History is an Ebacc subject and the Ebacc will now be compulsory (target 90% of students will take a humanity GCSE), so higher status, but attracts a lower bursary (£9000/£4000).

You might decide to do on the job training (schools direct) rather than a PGCE which is a paid training year.

What do you know about teaching secondary? A lot of teachers are leaving because the workload is ridiculous. Have you any secondary experience? Get into some schools and talk to teachers first.

hesterton Sat 12-Dec-15 10:55:57

Once you have qualified they may well give you teaching in other areas in which you have degree qualifications - it sounds as if you would be a wonderfully versatile appointment. Maths of course is a shortage subject. And in a large school, you could focus on the technologies you specialise in rather than the ones you are less interested in once you have qualified.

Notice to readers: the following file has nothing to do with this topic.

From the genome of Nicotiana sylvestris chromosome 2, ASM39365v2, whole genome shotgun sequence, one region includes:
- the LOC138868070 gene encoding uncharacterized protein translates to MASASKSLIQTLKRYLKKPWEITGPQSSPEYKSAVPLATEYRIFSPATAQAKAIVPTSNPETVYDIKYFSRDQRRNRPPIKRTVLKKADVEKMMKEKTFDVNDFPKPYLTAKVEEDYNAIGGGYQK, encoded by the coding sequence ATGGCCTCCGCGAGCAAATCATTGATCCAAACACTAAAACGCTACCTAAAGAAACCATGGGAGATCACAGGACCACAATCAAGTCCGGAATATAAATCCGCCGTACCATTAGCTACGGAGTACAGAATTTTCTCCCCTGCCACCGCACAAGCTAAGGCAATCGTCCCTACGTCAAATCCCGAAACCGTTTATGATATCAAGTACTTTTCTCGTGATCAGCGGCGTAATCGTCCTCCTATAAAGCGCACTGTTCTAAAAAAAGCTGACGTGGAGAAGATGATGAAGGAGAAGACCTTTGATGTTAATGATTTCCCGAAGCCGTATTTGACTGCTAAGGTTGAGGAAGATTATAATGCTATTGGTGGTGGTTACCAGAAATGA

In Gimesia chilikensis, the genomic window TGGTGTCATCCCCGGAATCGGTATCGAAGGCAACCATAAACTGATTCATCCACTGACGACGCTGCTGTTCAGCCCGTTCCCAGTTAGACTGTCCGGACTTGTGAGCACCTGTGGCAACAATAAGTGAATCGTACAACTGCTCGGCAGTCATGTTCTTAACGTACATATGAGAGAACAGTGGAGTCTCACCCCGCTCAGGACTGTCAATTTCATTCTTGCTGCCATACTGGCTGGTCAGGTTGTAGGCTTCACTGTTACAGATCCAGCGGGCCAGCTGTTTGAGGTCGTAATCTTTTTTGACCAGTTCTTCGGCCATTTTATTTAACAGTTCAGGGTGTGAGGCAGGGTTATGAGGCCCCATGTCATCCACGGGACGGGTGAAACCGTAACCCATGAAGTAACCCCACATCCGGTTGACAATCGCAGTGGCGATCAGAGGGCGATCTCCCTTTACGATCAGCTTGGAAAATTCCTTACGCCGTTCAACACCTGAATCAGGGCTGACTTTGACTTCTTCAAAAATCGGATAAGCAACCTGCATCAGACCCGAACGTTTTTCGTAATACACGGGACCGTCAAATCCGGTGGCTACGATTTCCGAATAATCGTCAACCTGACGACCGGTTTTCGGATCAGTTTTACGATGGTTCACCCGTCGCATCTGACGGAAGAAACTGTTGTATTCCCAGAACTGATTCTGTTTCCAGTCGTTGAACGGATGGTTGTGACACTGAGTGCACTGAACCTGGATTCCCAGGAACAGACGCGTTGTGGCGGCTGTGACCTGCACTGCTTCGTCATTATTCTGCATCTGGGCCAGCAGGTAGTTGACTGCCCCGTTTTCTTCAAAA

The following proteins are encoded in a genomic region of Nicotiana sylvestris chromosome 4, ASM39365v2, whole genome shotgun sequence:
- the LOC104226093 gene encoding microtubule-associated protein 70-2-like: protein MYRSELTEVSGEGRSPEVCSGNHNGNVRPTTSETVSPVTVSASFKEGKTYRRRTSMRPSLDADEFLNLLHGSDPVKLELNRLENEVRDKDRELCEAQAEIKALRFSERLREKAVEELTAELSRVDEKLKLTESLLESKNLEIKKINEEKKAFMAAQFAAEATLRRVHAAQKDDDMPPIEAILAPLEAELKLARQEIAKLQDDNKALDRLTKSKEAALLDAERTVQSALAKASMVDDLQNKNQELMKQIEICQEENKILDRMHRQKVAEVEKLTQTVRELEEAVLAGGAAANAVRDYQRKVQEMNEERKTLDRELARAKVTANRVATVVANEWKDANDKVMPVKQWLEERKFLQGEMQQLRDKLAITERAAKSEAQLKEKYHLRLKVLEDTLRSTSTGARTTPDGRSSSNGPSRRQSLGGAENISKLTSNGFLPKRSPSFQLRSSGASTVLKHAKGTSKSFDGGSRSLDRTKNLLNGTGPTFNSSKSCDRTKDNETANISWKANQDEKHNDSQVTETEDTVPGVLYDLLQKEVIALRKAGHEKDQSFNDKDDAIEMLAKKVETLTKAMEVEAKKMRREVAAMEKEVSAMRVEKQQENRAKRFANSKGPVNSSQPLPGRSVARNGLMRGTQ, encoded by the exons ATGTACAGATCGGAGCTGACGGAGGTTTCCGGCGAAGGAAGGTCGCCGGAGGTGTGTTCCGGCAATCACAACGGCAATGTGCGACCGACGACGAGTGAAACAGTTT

OneSteakBake Sat 12-Dec-15 11:17:16

Thank you for the very informative post. smile

I have 5 years teaching experience which I thoroughly enjoyed,so it is not that I'm taking on this career change blindfolded. I know that for every hour you teach you need to put quite a few extra ones in preparation, reviewing work and administrative duties. So I really want to take into something I enjoy teaching rather than going for the higher bursary.

My strengths are design, art history, product design, arts, coding and programming, IT, Spanish and maths, could extend to Physics if I tried but I really don't think my heart is there.

I am interested in job training (I already have 3 postgraduate degrees so I really don't see the point of getting yet anither one), I have talked to several Get into Teaching advisers but I would like to hear about people who are already working in education in the hope of narrowing the options.